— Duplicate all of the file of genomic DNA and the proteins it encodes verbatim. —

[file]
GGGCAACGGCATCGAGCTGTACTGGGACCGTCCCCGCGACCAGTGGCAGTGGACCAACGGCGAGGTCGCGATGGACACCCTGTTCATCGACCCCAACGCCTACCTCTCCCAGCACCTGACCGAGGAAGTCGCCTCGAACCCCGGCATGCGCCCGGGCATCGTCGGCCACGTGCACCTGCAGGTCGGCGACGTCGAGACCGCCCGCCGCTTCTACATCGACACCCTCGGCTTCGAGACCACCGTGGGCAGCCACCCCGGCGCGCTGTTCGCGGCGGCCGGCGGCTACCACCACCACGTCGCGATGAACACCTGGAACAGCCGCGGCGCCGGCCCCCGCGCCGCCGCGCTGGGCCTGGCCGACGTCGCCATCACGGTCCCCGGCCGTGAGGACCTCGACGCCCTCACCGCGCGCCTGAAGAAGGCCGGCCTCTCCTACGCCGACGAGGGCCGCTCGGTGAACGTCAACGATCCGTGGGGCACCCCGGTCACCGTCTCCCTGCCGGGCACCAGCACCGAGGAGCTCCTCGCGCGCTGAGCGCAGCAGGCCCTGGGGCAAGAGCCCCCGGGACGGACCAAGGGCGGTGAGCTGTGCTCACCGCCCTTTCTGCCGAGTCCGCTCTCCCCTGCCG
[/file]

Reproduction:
GGGCAACGGCATCGAGCTGTACTGGGACCGTCCCCGCGACCAGTGGCAGTGGACCAACGGCGAGGTCGCGATGGACACCCTGTTCATCGACCCCAACGCCTACCTCTCCCAGCACCTGACCGAGGAAGTCGCCTCGAACCCCGGCATGCGCCCGGGCATCGTCGGCCACGTGCACCTGCAGGTCGGCGACGTCGAGACCGCCCGCCGCTTCTACATCGACACCCTCGGCTTCGAGACCACCGTGGGCAGCCACCCCGGCGCGCTGTTCGCGGCGGCCGGCGGCTACCACCACCACGTCGCGATGAACACCTGGAACAGCCGCGGCGCCGGCCCCCGCGCCGCCGCGCTGGGCCTGGCCGACGTCGCCATCACGGTCCCCGGCCGTGAGGACCTCGACGCCCTCACCGCGCGCCTGAAGAAGGCCGGCCTCTCCTACGCCGACGAGGGCCGCTCGGTGAACGTCAACGATCCGTGGGGCACCCCGGTCACCGTCTCCCTGCCGGGCACCAGCACCGAGGAGCTCCTCGCGCGCTGAGCGCAGCAGGCCCTGGGGCAAGAGCCCCCGGGACGGACCAAGGGCGGTGAGCTGTGCTCACCGCCCTTTCTGCCGAGTCCGCTCTCCCCTGCCG